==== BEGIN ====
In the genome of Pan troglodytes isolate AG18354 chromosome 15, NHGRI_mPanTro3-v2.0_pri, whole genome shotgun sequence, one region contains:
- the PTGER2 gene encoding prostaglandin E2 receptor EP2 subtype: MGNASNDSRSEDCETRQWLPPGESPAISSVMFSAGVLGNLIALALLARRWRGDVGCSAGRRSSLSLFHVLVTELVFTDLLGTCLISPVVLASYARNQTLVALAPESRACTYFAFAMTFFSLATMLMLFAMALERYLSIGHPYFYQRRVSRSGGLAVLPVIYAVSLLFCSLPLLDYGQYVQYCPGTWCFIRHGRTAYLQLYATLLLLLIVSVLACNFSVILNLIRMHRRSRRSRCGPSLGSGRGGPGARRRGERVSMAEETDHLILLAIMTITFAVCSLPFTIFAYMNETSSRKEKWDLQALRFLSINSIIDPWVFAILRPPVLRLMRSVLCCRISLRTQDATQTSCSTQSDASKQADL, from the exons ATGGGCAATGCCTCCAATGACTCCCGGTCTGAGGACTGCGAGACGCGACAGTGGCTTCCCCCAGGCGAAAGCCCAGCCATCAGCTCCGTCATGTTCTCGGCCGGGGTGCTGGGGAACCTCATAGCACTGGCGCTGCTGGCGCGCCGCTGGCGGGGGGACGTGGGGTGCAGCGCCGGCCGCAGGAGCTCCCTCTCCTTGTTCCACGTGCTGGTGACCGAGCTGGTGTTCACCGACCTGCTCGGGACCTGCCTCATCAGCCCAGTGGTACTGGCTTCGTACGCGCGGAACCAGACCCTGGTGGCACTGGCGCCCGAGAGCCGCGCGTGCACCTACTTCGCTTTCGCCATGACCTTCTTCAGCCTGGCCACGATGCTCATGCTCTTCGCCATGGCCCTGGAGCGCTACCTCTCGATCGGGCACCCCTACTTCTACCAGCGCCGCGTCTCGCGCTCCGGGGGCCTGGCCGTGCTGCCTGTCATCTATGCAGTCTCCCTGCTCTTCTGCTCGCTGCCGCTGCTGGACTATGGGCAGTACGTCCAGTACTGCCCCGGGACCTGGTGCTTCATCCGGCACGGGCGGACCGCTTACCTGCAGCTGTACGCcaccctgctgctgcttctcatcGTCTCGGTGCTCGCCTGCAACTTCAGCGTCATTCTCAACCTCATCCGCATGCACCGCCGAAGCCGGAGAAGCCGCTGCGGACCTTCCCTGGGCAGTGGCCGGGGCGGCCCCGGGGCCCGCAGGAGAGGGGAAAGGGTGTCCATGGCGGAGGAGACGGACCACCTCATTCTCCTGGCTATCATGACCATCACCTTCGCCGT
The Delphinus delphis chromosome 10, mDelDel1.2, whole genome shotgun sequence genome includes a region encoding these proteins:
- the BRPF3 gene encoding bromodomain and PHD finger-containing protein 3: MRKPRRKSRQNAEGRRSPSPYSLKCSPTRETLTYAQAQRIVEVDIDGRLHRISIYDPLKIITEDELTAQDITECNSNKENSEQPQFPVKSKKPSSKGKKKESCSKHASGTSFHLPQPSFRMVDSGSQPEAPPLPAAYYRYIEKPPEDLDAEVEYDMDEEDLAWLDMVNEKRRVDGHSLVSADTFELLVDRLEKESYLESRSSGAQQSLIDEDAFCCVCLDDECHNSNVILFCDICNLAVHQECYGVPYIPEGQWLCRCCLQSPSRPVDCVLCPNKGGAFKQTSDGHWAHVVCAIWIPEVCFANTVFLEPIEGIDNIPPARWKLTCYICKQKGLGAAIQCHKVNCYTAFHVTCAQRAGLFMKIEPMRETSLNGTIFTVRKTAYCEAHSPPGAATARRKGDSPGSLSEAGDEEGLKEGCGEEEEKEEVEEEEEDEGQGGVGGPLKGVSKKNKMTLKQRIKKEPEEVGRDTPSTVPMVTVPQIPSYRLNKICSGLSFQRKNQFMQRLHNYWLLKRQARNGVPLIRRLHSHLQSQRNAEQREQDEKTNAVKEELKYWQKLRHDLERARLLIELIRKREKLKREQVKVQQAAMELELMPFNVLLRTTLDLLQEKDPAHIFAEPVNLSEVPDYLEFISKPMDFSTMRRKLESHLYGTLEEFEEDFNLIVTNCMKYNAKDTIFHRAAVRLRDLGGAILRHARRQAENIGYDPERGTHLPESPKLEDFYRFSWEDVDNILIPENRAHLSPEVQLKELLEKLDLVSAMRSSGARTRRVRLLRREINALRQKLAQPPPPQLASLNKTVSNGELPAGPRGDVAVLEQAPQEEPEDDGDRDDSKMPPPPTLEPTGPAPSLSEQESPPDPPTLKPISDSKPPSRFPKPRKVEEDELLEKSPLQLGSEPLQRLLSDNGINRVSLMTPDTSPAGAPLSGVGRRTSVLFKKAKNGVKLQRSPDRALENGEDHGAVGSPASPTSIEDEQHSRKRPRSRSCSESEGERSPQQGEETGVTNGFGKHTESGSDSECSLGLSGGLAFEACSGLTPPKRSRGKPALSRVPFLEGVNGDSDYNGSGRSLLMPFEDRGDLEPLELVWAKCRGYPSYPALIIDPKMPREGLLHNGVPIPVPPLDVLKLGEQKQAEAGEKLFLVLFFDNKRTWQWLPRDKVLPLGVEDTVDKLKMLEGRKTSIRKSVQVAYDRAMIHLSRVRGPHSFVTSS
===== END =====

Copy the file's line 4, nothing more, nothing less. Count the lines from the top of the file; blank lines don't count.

- the BRPF3 gene encoding bromodomain and PHD finger-containing protein 3: MRKPRRKSRQNAEGRRSPSPYSLKCSPTRETLTYAQAQRIVEVDIDGRLHRISIYDPLKIITEDELTAQDITECNSNKENSEQPQFPVKSKKPSSKGKKKESCSKHASGTSFHLPQPSFRMVDSGSQPEAPPLPAAYYRYIEKPPEDLDAEVEYDMDEEDLAWLDMVNEKRRVDGHSLVSADTFELLVDRLEKESYLESRSSGAQQSLIDEDAFCCVCLDDECHNSNVILFCDICNLAVHQECYGVPYIPEGQWLCRCCLQSPSRPVDCVLCPNKGGAFKQTSDGHWAHVVCAIWIPEVCFANTVFLEPIEGIDNIPPARWKLTCYICKQKGLGAAIQCHKVNCYTAFHVTCAQRAGLFMKIEPMRETSLNGTIFTVRKTAYCEAHSPPGAATARRKGDSPGSLSEAGDEEGLKEGCGEEEEKEEVEEEEEDEGQGGVGGPLKGVSKKNKMTLKQRIKKEPEEVGRDTPSTVPMVTVPQIPSYRLNKICSGLSFQRKNQFMQRLHNYWLLKRQARNGVPLIRRLHSHLQSQRNAEQREQDEKTNAVKEELKYWQKLRHDLERARLLIELIRKREKLKREQVKVQQAAMELELMPFNVLLRTTLDLLQEKDPAHIFAEPVNLSEVPDYLEFISKPMDFSTMRRKLESHLYGTLEEFEEDFNLIVTNCMKYNAKDTIFHRAAVRLRDLGGAILRHARRQAENIGYDPERGTHLPESPKLEDFYRFSWEDVDNILIPENRAHLSPEVQLKELLEKLDLVSAMRSSGARTRRVRLLRREINALRQKLAQPPPPQLASLNKTVSNGELPAGPRGDVAVLEQAPQEEPEDDGDRDDSKMPPPPTLEPTGPAPSLSEQESPPDPPTLKPISDSKPPSRFPKPRKVEEDELLEKSPLQLGSEPLQRLLSDNGINRVSLMTPDTSPAGAPLSGVGRRTSVLFKKAKNGVKLQRSPDRALENGEDHGAVGSPASPTSIEDEQHSRKRPRSRSCSESEGERSPQQGEETGVTNGFGKHTESGSDSECSLGLSGGLAFEACSGLTPPKRSRGKPALSRVPFLEGVNGDSDYNGSGRSLLMPFEDRGDLEPLELVWAKCRGYPSYPALIIDPKMPREGLLHNGVPIPVPPLDVLKLGEQKQAEAGEKLFLVLFFDNKRTWQWLPRDKVLPLGVEDTVDKLKMLEGRKTSIRKSVQVAYDRAMIHLSRVRGPHSFVTSS